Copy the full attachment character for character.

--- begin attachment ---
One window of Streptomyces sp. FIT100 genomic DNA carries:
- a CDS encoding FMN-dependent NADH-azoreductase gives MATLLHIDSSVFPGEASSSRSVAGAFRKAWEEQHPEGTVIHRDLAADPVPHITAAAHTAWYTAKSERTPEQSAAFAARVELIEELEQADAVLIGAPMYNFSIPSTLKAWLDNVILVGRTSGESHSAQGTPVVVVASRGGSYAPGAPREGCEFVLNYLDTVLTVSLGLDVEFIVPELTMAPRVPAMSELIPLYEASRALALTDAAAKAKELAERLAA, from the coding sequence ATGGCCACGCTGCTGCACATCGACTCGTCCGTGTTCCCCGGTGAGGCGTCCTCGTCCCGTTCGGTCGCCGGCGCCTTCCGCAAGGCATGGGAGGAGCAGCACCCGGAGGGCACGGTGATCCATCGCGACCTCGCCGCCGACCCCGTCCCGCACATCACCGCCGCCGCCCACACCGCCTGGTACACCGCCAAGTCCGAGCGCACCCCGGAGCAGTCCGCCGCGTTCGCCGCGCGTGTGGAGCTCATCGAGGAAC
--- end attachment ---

One window of Streptomyces sp. FIT100 genomic DNA carries:
- a CDS encoding FMN-dependent NADH-azoreductase gives MATLLHIDSSVFPGEASSSRSVAGAFRKAWEEQHPEGTVIHRDLAADPVPHITAAAHTAWYTAKSERTPEQSAAFAARVELIEELEQADAVLIGAPMYNFSIPSTLKAWLDNVILVGRTSGESHSAQGTPVVVVASRGGSYAPGAPREGCEFVLNYLDTVLTVSLGLDVEFIVPELTMAPRVPAMSELIPLYEASRALALTDAAAKAKELAERLAA, from the coding sequence ATGGCCACGCTGCTGCACATCGACTCGTCCGTGTTCCCCGGTGAGGCGTCCTCGTCCCGTTCGGTCGCCGGCGCCTTCCGCAAGGCATGGGAGGAGCAGCACCCGGAGGGCACGGTGATCCATCGCGACCTCGCCGCCGACCCCGTCCCGCACATCACCGCCGCCGCCCACACCGCCTGGTACACCGCCAAGTCCGAGCGCACCCCGGAGCAGTCCGCCGCGTTCGCCGCGCGTGTGGAGCTCATCGAGGAAC